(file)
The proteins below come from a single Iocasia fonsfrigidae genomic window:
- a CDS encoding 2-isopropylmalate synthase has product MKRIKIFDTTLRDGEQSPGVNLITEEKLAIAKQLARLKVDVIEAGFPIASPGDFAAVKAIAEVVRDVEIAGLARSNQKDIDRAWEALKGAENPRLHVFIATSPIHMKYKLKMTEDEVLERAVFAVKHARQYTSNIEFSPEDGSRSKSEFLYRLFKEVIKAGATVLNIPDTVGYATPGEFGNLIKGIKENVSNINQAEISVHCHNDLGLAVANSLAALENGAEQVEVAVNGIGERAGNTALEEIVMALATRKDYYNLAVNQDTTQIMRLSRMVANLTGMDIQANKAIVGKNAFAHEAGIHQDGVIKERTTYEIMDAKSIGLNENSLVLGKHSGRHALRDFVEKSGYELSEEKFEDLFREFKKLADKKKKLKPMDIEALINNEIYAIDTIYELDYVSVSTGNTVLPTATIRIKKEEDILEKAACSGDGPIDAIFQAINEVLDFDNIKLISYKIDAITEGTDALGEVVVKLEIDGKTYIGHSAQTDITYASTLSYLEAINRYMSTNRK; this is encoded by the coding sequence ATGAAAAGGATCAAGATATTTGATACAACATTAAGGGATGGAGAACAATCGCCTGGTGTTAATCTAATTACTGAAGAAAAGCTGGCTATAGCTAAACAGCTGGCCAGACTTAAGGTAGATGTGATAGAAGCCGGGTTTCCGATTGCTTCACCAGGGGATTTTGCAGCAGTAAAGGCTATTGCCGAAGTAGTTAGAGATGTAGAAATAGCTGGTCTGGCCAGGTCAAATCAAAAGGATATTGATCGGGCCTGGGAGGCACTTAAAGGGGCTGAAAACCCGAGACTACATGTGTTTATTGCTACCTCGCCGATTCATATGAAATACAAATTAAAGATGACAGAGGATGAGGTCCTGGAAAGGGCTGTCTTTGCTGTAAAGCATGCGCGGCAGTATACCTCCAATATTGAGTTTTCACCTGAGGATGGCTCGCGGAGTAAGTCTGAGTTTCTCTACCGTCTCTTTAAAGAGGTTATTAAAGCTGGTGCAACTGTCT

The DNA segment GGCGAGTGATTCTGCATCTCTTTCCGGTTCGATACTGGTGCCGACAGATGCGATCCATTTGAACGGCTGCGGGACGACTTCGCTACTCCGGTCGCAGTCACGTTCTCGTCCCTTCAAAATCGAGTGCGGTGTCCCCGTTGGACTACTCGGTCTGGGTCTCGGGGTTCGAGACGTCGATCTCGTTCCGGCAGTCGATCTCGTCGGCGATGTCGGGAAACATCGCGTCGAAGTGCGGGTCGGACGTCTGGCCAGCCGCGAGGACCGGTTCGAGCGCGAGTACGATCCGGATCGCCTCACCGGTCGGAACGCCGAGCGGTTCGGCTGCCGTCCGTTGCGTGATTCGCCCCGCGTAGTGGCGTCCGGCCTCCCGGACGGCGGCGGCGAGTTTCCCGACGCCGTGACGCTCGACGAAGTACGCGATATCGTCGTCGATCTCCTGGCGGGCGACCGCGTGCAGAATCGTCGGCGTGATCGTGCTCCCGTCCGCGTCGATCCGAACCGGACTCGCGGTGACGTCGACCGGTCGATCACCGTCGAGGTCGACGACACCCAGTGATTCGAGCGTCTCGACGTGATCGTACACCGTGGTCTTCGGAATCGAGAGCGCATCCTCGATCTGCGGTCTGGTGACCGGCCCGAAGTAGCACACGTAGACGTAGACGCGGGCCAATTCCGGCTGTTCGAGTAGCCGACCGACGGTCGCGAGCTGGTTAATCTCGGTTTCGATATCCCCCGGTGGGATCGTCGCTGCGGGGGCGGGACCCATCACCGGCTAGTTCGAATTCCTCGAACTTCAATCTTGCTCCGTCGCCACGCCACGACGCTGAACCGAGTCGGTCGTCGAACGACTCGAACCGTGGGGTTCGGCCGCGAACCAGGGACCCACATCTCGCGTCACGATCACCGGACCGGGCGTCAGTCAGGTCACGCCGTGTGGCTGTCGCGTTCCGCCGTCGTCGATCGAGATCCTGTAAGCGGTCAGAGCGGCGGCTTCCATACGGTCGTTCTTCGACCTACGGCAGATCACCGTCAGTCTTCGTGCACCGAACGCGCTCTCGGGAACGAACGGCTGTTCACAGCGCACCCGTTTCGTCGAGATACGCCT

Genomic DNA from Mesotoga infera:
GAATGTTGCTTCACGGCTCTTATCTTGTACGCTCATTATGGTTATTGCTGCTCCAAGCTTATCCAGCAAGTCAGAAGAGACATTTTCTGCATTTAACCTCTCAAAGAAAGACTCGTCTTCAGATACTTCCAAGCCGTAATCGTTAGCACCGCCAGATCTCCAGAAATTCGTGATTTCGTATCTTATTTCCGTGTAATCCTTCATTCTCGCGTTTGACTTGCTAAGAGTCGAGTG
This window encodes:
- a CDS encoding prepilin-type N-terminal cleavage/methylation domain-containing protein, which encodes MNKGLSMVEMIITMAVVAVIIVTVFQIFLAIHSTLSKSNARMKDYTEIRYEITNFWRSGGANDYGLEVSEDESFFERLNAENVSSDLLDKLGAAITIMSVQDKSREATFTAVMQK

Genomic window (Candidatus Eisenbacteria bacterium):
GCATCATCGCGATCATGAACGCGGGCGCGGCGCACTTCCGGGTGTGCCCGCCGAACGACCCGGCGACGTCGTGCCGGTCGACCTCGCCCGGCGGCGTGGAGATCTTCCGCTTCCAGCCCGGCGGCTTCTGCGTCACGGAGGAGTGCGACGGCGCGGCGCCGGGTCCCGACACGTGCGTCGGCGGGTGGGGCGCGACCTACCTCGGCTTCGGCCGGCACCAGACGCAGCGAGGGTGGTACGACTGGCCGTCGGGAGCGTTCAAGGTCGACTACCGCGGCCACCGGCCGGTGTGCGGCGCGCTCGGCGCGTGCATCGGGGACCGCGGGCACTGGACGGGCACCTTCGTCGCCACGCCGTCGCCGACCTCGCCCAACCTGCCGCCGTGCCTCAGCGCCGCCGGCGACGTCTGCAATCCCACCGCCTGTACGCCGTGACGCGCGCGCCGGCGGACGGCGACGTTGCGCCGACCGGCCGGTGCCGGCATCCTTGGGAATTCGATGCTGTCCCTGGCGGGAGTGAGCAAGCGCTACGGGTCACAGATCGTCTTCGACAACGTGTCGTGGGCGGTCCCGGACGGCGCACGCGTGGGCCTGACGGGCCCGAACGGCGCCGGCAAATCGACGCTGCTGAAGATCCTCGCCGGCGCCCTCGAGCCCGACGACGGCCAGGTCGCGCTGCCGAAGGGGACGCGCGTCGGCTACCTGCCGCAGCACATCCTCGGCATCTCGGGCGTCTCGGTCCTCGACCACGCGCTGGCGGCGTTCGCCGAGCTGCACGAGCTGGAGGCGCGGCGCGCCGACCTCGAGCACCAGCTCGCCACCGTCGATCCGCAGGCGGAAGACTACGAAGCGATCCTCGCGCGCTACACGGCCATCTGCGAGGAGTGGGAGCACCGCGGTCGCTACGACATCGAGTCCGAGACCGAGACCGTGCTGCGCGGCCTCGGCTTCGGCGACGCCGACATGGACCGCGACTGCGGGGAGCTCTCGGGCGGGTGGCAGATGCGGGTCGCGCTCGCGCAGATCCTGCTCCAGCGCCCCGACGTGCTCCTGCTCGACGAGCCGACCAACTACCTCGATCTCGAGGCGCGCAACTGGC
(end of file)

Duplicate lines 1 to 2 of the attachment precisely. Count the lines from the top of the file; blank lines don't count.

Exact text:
The proteins below come from a single Iocasia fonsfrigidae genomic window:
- a CDS encoding 2-isopropylmalate synthase has product MKRIKIFDTTLRDGEQSPGVNLITEEKLAIAKQLARLKVDVIEAGFPIASPGDFAAVKAIAEVVRDVEIAGLARSNQKDIDRAWEALKGAENPRLHVFIATSPIHMKYKLKMTEDEVLERAVFAVKHARQYTSNIEFSPEDGSRSKSEFLYRLFKEVIKAGATVLNIPDTVGYATPGEFGNLIKGIKENVSNINQAEISVHCHNDLGLAVANSLAALENGAEQVEVAVNGIGERAGNTALEEIVMALATRKDYYNLAVNQDTTQIMRLSRMVANLTGMDIQANKAIVGKNAFAHEAGIHQDGVIKERTTYEIMDAKSIGLNENSLVLGKHSGRHALRDFVEKSGYELSEEKFEDLFREFKKLADKKKKLKPMDIEALINNEIYAIDTIYELDYVSVSTGNTVLPTATIRIKKEEDILEKAACSGDGPIDAIFQAINEVLDFDNIKLISYKIDAITEGTDALGEVVVKLEIDGKTYIGHSAQTDITYASTLSYLEAINRYMSTNRK; this is encoded by the coding sequence ATGAAAAGGATCAAGATATTTGATACAACATTAAGGGATGGAGAACAATCGCCTGGTGTTAATCTAATTACTGAAGAAAAGCTGGCTATAGCTAAACAGCTGGCCAGACTTAAGGTAGATGTGATAGAAGCCGGGTTTCCGATTGCTTCACCAGGGGATTTTGCAGCAGTAAAGGCTATTGCCGAAGTAGTTAGAGATGTAGAAATAGCTGGTCTGGCCAGGTCAAATCAAAAGGATATTGATCGGGCCTGGGAGGCACTTAAAGGGGCTGAAAACCCGAGACTACATGTGTTTATTGCTACCTCGCCGATTCATATGAAATACAAATTAAAGATGACAGAGGATGAGGTCCTGGAAAGGGCTGTCTTTGCTGTAAAGCATGCGCGGCAGTATACCTCCAATATTGAGTTTTCACCTGAGGATGGCTCGCGGAGTAAGTCTGAGTTTCTCTACCGTCTCTTTAAAGAGGTTATTAAAGCTGGTGCAACTGTCT